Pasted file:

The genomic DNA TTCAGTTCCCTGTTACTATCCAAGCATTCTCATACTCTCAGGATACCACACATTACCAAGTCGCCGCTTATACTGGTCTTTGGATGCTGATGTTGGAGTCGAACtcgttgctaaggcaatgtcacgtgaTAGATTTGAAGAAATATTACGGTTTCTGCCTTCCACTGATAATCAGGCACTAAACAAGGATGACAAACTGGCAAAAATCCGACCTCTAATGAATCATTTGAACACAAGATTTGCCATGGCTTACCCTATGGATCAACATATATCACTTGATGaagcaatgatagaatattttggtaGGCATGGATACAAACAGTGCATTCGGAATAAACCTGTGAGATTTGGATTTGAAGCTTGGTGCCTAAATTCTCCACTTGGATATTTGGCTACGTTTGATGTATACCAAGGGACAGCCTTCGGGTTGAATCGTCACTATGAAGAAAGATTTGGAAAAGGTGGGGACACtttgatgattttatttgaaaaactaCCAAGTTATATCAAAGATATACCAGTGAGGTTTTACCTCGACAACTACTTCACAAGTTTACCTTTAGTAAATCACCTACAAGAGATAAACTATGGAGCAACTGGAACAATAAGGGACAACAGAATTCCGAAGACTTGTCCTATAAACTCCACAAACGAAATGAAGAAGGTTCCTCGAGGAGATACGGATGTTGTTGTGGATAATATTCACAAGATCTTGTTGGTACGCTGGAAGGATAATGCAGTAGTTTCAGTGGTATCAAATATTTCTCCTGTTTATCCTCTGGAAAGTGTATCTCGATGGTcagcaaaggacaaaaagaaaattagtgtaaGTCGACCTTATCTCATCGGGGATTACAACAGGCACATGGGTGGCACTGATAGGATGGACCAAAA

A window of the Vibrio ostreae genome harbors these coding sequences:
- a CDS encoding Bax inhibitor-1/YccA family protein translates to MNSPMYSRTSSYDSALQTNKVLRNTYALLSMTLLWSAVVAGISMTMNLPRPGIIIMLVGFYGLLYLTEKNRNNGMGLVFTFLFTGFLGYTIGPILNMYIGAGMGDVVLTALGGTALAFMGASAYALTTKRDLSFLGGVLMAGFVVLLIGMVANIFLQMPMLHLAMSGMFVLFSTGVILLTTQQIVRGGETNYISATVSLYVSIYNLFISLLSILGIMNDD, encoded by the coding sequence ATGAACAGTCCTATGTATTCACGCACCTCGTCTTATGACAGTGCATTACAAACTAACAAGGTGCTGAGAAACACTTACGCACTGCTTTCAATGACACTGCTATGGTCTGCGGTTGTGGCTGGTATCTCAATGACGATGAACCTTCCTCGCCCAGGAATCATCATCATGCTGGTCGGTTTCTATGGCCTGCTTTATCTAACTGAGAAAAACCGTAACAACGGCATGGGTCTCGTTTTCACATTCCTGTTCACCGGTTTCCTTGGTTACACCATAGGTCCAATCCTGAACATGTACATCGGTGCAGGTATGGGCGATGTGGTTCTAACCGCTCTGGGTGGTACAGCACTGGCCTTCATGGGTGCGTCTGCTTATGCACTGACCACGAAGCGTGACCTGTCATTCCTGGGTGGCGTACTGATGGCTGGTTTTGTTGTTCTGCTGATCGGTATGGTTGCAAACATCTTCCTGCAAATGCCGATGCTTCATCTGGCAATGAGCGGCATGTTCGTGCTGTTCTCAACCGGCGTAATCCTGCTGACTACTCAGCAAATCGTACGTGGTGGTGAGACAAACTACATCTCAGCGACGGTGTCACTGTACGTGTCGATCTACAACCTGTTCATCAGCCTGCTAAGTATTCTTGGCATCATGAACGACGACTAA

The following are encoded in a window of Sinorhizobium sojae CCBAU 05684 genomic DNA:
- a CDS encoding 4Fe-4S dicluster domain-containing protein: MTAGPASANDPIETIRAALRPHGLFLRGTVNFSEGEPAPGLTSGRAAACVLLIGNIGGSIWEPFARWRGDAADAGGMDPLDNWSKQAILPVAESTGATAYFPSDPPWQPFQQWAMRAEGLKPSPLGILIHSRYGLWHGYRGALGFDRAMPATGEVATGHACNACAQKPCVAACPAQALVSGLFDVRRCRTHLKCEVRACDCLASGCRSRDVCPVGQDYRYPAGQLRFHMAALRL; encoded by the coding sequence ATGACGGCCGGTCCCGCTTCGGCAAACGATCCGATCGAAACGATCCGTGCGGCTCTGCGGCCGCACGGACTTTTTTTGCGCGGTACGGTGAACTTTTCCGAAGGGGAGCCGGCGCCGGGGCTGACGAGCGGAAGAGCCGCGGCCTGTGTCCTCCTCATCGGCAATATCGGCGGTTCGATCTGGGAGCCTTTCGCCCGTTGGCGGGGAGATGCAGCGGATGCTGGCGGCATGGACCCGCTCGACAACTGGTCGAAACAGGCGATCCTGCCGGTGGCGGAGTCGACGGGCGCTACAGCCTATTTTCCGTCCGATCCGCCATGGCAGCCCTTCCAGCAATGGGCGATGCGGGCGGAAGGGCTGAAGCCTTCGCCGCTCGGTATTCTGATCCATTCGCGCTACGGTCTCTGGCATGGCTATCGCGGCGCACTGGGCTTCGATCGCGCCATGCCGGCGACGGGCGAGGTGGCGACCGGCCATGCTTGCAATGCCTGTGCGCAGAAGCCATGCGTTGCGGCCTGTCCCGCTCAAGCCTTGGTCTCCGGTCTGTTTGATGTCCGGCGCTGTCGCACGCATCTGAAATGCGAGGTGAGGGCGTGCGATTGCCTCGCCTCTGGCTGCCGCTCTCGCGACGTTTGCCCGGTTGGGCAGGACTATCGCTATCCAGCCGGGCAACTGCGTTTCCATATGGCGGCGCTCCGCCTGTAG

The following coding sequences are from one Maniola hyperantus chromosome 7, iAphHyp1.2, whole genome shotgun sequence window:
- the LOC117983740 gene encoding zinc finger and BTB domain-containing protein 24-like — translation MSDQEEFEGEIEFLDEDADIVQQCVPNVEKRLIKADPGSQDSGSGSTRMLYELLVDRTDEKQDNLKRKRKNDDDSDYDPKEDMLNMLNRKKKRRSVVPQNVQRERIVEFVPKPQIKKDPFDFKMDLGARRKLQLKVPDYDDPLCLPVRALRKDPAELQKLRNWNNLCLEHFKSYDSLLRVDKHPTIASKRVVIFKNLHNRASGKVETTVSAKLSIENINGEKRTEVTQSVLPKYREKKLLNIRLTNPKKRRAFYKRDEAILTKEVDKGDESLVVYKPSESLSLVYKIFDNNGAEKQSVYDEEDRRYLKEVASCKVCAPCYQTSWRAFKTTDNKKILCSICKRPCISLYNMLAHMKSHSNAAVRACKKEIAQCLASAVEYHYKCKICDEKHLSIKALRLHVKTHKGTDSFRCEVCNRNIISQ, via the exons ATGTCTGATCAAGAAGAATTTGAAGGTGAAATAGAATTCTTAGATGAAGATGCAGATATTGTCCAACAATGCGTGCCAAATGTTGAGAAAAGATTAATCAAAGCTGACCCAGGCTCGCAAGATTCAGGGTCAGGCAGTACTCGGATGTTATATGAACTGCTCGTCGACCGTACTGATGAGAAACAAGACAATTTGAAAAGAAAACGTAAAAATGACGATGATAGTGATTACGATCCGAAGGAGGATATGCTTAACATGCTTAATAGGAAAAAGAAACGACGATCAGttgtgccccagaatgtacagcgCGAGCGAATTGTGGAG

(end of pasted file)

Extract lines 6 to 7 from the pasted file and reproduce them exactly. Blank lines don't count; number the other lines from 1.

The following coding sequences are from one Maniola hyperantus chromosome 7, iAphHyp1.2, whole genome shotgun sequence window:
- the LOC117983740 gene encoding zinc finger and BTB domain-containing protein 24-like — translation MSDQEEFEGEIEFLDEDADIVQQCVPNVEKRLIKADPGSQDSGSGSTRMLYELLVDRTDEKQDNLKRKRKNDDDSDYDPKEDMLNMLNRKKKRRSVVPQNVQRERIVEFVPKPQIKKDPFDFKMDLGARRKLQLKVPDYDDPLCLPVRALRKDPAELQKLRNWNNLCLEHFKSYDSLLRVDKHPTIASKRVVIFKNLHNRASGKVETTVSAKLSIENINGEKRTEVTQSVLPKYREKKLLNIRLTNPKKRRAFYKRDEAILTKEVDKGDESLVVYKPSESLSLVYKIFDNNGAEKQSVYDEEDRRYLKEVASCKVCAPCYQTSWRAFKTTDNKKILCSICKRPCISLYNMLAHMKSHSNAAVRACKKEIAQCLASAVEYHYKCKICDEKHLSIKALRLHVKTHKGTDSFRCEVCNRNIISQ, via the exons ATGTCTGATCAAGAAGAATTTGAAGGTGAAATAGAATTCTTAGATGAAGATGCAGATATTGTCCAACAATGCGTGCCAAATGTTGAGAAAAGATTAATCAAAGCTGACCCAGGCTCGCAAGATTCAGGGTCAGGCAGTACTCGGATGTTATATGAACTGCTCGTCGACCGTACTGATGAGAAACAAGACAATTTGAAAAGAAAACGTAAAAATGACGATGATAGTGATTACGATCCGAAGGAGGATATGCTTAACATGCTTAATAGGAAAAAGAAACGACGATCAGttgtgccccagaatgtacagcgCGAGCGAATTGTGGAG